Power analysis is essential for developing new strategies to tackle poverty and inequality. This new IDS Bulletin ‘Power, Poverty and Inequality’ edited by Marjoke Oosterom and Patta Scott-Villiers, brings together the latest analysis on understanding power and inequality and their links to poverty.
Ten years ago, IDS published an inaugural IDS Bulletin on power and change. This collection of articles were influential in developing ways to analyse socio-political situations using a power lens which helped people and organisations working in development improve effective policy and action. In particular, the issue clarified the use of the powercube, a tool for investigating the different faces of power (visible, hidden and invisible power), its levels (local, national, global) and spaces of operation (closed, invited and claimed).
IDS Director of Research, John Gaventa, who has contributed to both issues describes how invisible power operates:
“…influencing how individuals think about their place in the world, this level of power shapes people’s beliefs, sense of self and acceptance of the status quo – even their own superiority or inferiority. Processes of socialisation, culture and ideology perpetuate exclusion and inequality by defining what is normal, acceptable and safe.”
“Invisible” power can perpetuate injustice and widen inequality
The new IDS Bulletin, ‘Power, Poverty and Inequality’, argues that tackling invisible power is of vital for understanding the links between poverty, inequality and power. It is this form of power that is in operation, alongside hidden and visible power, in the quiescence that development agencies encounter when dealing with people living on low and precarious incomes in many parts of the world.
Within the black box of invisible power can be found different degrees of deference, despair, hope, pragmatism and resistance – all of which have a bearing on the success of programmes that seek to assist.
Articles call for ways to denaturalise norms and structures of social, political and economic inequality…
- tackling injustice
…so that the universal aspirations of the Sustainable Development Goals may have a chance of success.
Contributors discuss the ways in which economic and political modes of inequality interact with social inequalities such as gender, race or sexuality to create yet more inequality, confronting policymakers with a challenge.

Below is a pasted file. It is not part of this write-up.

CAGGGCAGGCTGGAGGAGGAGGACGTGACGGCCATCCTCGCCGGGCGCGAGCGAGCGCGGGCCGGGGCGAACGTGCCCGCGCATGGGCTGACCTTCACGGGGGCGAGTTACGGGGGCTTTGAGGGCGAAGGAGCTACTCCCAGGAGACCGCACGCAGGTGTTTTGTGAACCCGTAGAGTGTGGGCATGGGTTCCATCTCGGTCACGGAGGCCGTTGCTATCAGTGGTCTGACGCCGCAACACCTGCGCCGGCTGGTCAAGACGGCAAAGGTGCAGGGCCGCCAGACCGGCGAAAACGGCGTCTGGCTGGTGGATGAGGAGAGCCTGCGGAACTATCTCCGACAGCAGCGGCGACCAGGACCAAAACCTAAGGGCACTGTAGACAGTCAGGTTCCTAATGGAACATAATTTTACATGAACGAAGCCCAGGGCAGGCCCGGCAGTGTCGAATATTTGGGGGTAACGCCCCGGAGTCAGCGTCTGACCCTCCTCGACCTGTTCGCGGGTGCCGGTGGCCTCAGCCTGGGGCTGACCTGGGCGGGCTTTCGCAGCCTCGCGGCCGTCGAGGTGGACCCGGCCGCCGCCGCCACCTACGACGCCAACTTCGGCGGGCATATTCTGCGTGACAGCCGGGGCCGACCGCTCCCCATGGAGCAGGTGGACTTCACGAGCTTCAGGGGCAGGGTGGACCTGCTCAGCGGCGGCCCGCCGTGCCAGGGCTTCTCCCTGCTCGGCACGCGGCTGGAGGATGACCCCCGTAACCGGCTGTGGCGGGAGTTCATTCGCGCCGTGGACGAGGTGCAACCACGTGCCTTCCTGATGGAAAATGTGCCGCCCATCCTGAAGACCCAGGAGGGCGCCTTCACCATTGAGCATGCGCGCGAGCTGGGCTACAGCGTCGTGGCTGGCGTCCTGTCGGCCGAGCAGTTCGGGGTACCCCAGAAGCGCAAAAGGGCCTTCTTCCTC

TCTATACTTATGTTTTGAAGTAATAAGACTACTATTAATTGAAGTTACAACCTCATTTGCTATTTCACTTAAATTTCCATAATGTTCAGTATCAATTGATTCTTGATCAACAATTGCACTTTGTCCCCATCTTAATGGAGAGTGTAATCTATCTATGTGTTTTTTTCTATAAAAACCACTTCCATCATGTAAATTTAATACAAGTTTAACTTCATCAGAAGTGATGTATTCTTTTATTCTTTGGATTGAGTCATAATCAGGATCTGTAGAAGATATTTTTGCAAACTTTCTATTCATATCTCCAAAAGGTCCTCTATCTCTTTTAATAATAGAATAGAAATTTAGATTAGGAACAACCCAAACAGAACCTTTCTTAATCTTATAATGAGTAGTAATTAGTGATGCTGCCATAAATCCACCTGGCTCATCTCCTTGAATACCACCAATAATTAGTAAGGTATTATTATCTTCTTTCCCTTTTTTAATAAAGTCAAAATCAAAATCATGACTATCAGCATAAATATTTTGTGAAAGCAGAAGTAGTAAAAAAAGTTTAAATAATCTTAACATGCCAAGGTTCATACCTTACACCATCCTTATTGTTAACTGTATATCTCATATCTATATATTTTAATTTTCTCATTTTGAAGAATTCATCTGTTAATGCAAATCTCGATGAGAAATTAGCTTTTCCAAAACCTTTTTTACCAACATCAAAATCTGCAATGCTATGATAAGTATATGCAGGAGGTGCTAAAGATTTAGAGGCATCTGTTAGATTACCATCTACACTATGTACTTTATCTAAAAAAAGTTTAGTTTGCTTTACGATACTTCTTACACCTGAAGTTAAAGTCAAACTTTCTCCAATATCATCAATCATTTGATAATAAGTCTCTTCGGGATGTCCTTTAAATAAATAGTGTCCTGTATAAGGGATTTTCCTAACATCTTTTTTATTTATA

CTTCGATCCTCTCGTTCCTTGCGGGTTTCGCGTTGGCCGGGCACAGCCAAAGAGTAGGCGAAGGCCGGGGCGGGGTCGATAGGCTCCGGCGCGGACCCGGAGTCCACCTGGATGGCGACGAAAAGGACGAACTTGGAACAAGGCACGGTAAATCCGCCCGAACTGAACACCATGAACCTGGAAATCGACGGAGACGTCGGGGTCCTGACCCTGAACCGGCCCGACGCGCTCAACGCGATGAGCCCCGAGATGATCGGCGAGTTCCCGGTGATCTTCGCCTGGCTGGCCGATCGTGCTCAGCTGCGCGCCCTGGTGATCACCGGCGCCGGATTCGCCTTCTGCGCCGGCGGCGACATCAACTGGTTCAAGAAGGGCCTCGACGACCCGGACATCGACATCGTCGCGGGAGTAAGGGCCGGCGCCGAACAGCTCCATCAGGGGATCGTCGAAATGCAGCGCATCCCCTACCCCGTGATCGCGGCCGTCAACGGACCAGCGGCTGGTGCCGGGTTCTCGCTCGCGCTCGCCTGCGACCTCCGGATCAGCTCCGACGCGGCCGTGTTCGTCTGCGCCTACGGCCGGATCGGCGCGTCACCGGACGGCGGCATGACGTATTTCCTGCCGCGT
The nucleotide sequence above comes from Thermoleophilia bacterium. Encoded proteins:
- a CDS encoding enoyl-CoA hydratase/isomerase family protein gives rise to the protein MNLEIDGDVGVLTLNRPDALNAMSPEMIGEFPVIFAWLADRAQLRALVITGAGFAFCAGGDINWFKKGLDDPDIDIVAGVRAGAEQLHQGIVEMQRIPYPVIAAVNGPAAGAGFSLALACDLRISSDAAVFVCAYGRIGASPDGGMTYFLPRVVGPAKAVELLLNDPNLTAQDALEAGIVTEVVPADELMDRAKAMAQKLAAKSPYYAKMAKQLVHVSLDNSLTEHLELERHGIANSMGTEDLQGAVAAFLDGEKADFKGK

Such complex social inequalities become “normal” – but the contributions in this new IDS Bulletin offer ways of untangling complexity using approaches to analysis which take account of multiple dynamics in unequal relations.
Power in Practice: Bringing Understandings and Analysis of Power into Development Action in Oxfam
In her contribution, Jo Rowlands, Senior Global Programme Adviser, Governance and Institutional Accountability at Oxfam, explores the process of strengthening and developing power analysis in the international non-governmental organisation (NGO), Oxfam, and explores some of the obstacles and issues that need further attention for theory to reach practice.
“Leaving no one behind” can only be achieved by breaking the vicious circle of inequality
In ‘Power, Poverty and Inequality’, articles suggest means by which tacit understandings of what is bearable, useful and fair can be brought into question. The SDG call to ‘leave no one behind’ – which will only be achieved through breaking the vicious circle of inequality – is more than about policy, increased action, or creating alternative economies. It is also about changing norms of what is possible, and making visible those invisible norms that have hindered our ability to imagine and create a just world.
This IDS Bulletin was funded by the SDC-IDS Collaboration on Poverty, Politics and Participatory Methodologies.